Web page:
Sunderland 0-0 Tottenham: Daily Mirror match report
Published 21:30 08/04/12 By Jason Mellor
Martin O’Neill made his point against one of the Premier League big beasts for the second straight week, but for Sunderland fans a nagging worry remained.
In the process of underlining their new-found identity as high-profile party-poopers by doing their bit to topple Tottenham’s top-three tilt, they’d just done Newcastle’s Champions League hopes a power of good.
Stadium of Light regulars didn’t know whether to laugh or cry.
It wasn’t so much Ha’way the lads as away the lads. The Black Cats adopted the mantle of an ultra-cautious visiting side, just like the catenaccio system perfected in Italy, to grind out a deserved draw.
It’s almost four months since Spurs earned a win bonus anywhere other than White Hart Lane, but for long spells they were cast as unwitting hosts as Sunderland sat back and invited them forward with the intention to hit them on the break.
Ever the pragmatist, Martin O’Neill accepted the relative limitations of his side in comparison to Harry Redknapp’s richly talented team – arguably not one Sunderland player would make it into the Spurs starting XI – and his conservative game-plan worked to perfection.
In contrast to the exciting win at Manchester City the previous week, a dour stalemate ensued, one which was met with more enthusiasm at St James’ Park and Stamford Bridge, as Tottenham’s rivals for the top four were given fresh incentive to keep up the chase. Chelsea and Newcastle trail Spurs by just three points with half a dozen games to go.
“Newcastle might say they’re not in the shake up for the Champions League, but as far as we’re concerned they’re in the thick of it,” skipper Scott Parker insisted after Spurs’ loss of form stretched to one win in seven league games.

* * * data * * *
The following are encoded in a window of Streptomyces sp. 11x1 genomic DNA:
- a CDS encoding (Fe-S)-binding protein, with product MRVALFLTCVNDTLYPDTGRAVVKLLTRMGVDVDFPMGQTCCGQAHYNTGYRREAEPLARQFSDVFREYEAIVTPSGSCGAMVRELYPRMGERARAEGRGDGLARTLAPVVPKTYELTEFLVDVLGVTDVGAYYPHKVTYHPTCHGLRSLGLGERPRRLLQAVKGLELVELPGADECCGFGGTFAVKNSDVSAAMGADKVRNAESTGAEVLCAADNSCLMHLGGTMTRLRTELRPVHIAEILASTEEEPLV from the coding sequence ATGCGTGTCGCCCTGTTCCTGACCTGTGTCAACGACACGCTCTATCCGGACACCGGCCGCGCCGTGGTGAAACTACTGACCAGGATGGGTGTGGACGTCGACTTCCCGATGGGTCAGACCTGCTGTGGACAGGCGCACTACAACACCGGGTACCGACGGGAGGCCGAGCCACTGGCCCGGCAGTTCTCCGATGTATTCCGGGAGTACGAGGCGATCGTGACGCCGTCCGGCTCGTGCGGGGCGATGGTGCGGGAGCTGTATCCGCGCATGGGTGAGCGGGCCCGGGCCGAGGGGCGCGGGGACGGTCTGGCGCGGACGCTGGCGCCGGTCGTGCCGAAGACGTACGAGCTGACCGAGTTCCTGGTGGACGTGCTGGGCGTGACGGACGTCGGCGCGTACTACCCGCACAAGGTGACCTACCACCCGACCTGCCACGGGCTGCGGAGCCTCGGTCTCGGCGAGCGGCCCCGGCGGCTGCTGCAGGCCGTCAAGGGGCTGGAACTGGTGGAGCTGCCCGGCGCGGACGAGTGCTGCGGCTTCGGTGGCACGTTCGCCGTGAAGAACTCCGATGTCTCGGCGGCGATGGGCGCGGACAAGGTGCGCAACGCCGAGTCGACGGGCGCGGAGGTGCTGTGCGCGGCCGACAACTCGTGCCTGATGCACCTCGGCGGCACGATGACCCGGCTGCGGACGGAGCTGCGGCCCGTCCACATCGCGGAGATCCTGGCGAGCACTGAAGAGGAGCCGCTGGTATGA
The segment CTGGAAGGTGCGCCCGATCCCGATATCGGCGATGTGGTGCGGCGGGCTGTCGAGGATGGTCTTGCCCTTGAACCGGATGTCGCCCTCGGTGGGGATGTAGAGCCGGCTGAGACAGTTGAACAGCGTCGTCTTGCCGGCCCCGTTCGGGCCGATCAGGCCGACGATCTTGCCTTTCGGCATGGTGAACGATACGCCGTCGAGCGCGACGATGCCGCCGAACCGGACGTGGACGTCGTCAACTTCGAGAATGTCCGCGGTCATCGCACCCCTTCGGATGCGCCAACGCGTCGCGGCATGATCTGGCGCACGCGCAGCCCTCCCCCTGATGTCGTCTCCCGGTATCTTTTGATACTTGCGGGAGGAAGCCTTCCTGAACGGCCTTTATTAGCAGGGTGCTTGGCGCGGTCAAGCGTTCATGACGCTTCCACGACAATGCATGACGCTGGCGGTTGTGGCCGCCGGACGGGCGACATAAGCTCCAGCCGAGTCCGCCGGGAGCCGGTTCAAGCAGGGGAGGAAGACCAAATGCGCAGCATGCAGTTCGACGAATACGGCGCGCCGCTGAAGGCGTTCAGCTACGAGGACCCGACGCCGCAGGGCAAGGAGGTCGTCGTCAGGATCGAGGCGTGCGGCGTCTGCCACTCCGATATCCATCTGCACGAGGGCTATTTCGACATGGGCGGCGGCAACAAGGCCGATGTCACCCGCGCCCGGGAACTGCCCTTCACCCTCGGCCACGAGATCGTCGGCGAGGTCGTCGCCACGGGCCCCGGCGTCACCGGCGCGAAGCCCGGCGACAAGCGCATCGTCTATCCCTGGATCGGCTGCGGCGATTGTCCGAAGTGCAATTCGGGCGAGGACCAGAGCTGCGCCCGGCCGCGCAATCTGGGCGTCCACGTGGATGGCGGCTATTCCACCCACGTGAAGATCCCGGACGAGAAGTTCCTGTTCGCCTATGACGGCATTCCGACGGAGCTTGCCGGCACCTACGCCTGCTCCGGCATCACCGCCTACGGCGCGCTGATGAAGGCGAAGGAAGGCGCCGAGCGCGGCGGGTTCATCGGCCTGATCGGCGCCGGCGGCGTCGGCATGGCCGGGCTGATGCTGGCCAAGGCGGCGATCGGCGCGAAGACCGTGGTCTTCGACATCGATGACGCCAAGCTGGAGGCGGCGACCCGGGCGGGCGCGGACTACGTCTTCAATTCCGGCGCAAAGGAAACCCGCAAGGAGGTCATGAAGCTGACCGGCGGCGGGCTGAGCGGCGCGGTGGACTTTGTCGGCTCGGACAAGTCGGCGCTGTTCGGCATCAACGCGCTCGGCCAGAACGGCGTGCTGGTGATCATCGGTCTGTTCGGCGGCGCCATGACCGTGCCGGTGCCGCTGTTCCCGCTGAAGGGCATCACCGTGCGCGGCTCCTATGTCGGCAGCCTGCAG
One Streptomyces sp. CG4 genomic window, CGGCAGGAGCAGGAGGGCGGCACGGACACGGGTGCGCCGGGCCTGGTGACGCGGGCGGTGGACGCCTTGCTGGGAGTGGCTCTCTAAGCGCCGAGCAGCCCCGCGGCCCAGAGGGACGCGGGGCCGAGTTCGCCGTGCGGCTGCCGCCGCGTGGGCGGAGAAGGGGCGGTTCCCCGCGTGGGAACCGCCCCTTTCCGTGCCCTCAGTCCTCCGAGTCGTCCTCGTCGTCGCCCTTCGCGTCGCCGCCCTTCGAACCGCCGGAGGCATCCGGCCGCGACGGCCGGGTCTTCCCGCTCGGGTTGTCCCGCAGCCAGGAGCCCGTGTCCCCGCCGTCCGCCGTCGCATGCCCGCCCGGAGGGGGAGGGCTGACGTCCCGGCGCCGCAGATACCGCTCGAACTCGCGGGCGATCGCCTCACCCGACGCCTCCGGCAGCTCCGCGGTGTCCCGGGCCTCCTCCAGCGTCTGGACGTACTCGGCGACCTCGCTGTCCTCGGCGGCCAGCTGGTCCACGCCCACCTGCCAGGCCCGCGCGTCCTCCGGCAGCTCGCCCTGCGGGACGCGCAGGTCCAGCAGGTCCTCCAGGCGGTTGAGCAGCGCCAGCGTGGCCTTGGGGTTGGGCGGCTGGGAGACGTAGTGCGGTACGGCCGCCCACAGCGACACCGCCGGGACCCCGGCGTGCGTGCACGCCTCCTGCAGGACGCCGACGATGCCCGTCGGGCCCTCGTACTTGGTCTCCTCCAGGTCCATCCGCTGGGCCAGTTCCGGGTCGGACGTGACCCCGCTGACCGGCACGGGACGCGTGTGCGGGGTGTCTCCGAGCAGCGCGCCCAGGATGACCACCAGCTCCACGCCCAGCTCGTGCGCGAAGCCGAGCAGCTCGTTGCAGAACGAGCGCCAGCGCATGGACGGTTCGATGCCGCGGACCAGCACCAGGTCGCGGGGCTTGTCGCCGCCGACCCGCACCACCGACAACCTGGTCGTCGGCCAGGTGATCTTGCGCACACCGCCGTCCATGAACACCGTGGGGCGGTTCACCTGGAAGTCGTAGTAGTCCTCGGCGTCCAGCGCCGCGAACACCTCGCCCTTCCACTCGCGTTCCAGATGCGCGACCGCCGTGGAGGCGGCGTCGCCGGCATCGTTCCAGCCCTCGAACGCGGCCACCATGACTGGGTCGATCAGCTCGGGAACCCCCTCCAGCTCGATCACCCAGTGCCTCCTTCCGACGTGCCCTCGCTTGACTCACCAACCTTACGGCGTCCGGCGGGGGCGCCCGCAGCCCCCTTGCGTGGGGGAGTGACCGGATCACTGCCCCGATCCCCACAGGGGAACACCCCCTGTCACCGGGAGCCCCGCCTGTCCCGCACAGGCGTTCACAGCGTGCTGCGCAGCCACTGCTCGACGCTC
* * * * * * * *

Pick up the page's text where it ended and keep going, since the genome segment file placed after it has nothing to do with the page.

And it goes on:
Redknapp agreed: “Newcastle are bang in with a chance. They’ve worked miracles.”
But mid-table Fulham are the highest-placed of the six clubs Spurs are still to face, and Parker said: “A top-four finish is in our hands. Our run-in is pretty decent, and we’ve to make the most of it.” The point gathered by Sunderland might prove to be more memorable in the long run than the way in which they earned it.
It was hard to work out what was less in evidence – chances, or Sunderland’s ambition to venture forward.
Michael Turner, the game’s outstanding defender, deserved a slice of luck when he cleared a late Rafael van der Vaart effort off the line with the aid of his arm. Phil Bardsley and Parker also escaped with borderline handball decisions in the area.
O’Neill’s approach helped move Sunderland a point nearer to matching their best Premier League finish of seventh, last achieved in 2001.
Bristling at the suggesting Sunderland had done their bitter local rivals a favour, the Irishman added: “I’ve never gone out to do a favour for anyone else. We had to be strong because we don’t have their resources.”